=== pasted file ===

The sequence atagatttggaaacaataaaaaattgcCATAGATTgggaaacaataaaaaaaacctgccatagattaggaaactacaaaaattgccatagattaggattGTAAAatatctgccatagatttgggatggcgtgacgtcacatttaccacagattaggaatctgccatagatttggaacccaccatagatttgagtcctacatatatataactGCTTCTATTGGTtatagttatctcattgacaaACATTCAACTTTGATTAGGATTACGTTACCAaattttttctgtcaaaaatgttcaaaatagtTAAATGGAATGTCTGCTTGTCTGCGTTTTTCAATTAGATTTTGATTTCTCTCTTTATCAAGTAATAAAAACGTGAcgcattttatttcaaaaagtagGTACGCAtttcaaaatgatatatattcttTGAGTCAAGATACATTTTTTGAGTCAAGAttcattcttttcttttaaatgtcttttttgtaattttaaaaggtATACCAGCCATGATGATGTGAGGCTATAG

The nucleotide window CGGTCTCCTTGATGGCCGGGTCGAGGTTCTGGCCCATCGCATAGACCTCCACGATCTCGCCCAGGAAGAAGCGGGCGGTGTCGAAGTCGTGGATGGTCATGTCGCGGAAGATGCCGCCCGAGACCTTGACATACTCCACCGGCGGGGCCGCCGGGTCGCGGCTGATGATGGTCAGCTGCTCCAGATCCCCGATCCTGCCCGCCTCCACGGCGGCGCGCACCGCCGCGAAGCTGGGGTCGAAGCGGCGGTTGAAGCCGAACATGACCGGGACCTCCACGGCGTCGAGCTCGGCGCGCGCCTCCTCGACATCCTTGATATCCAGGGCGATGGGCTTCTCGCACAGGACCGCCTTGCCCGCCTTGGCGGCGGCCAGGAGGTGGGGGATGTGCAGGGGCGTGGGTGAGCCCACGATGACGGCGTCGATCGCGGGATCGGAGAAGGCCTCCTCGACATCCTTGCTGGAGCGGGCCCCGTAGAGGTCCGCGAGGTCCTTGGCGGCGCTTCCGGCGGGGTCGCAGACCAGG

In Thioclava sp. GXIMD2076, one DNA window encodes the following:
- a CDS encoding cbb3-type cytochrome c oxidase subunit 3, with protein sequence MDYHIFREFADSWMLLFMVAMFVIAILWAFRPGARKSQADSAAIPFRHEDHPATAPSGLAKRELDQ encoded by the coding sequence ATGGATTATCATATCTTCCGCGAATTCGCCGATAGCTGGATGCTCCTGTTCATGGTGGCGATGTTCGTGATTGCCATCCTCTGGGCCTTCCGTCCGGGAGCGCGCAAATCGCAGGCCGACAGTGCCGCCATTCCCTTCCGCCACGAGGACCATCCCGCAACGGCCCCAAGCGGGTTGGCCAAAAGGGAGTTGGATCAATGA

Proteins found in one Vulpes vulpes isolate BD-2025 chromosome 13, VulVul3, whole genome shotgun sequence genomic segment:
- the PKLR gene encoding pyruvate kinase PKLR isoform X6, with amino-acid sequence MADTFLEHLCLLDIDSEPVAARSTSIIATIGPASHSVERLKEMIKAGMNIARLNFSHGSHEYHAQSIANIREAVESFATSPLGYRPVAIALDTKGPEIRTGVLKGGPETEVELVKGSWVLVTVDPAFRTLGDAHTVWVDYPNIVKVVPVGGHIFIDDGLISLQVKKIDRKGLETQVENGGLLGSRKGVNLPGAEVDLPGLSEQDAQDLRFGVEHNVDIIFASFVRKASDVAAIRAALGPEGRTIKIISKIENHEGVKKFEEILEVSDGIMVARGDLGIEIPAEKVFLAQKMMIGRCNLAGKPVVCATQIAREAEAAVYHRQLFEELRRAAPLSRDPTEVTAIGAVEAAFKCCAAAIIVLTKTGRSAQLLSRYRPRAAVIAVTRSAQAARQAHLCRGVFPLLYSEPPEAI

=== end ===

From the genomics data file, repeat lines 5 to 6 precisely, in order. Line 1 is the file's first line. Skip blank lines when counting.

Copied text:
Proteins found in one Vulpes vulpes isolate BD-2025 chromosome 13, VulVul3, whole genome shotgun sequence genomic segment:
- the PKLR gene encoding pyruvate kinase PKLR isoform X6, with amino-acid sequence MADTFLEHLCLLDIDSEPVAARSTSIIATIGPASHSVERLKEMIKAGMNIARLNFSHGSHEYHAQSIANIREAVESFATSPLGYRPVAIALDTKGPEIRTGVLKGGPETEVELVKGSWVLVTVDPAFRTLGDAHTVWVDYPNIVKVVPVGGHIFIDDGLISLQVKKIDRKGLETQVENGGLLGSRKGVNLPGAEVDLPGLSEQDAQDLRFGVEHNVDIIFASFVRKASDVAAIRAALGPEGRTIKIISKIENHEGVKKFEEILEVSDGIMVARGDLGIEIPAEKVFLAQKMMIGRCNLAGKPVVCATQIAREAEAAVYHRQLFEELRRAAPLSRDPTEVTAIGAVEAAFKCCAAAIIVLTKTGRSAQLLSRYRPRAAVIAVTRSAQAARQAHLCRGVFPLLYSEPPEAI